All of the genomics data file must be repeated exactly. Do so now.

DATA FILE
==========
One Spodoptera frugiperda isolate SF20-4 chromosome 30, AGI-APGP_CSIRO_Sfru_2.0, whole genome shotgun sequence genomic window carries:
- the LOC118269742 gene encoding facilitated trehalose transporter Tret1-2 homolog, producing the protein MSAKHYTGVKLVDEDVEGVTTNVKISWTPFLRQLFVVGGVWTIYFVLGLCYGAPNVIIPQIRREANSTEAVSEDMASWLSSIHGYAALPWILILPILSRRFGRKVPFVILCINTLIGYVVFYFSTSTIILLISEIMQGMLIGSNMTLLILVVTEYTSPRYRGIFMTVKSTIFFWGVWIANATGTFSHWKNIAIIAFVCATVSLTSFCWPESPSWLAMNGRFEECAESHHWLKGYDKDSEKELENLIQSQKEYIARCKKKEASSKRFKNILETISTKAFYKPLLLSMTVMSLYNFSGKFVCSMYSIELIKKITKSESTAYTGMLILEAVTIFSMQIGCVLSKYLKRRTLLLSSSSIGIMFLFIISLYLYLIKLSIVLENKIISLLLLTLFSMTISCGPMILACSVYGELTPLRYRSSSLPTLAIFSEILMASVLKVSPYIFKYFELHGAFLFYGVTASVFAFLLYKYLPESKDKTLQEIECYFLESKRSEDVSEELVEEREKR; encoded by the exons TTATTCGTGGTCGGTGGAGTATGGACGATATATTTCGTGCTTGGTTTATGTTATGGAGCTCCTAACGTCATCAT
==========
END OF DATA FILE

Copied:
One Spodoptera frugiperda isolate SF20-4 chromosome 30, AGI-APGP_CSIRO_Sfru_2.0, whole genome shotgun sequence genomic window carries:
- the LOC118269742 gene encoding facilitated trehalose transporter Tret1-2 homolog, producing the protein MSAKHYTGVKLVDEDVEGVTTNVKISWTPFLRQLFVVGGVWTIYFVLGLCYGAPNVIIPQIRREANSTEAVSEDMASWLSSIHGYAALPWILILPILSRRFGRKVPFVILCINTLIGYVVFYFSTSTIILLISEIMQGMLIGSNMTLLILVVTEYTSPRYRGIFMTVKSTIFFWGVWIANATGTFSHWKNIAIIAFVCATVSLTSFCWPESPSWLAMNGRFEECAESHHWLKGYDKDSEKELENLIQSQKEYIARCKKKEASSKRFKNILETISTKAFYKPLLLSMTVMSLYNFSGKFVCSMYSIELIKKITKSESTAYTGMLILEAVTIFSMQIGCVLSKYLKRRTLLLSSSSIGIMFLFIISLYLYLIKLSIVLENKIISLLLLTLFSMTISCGPMILACSVYGELTPLRYRSSSLPTLAIFSEILMASVLKVSPYIFKYFELHGAFLFYGVTASVFAFLLYKYLPESKDKTLQEIECYFLESKRSEDVSEELVEEREKR; encoded by the exons TTATTCGTGGTCGGTGGAGTATGGACGATATATTTCGTGCTTGGTTTATGTTATGGAGCTCCTAACGTCATCAT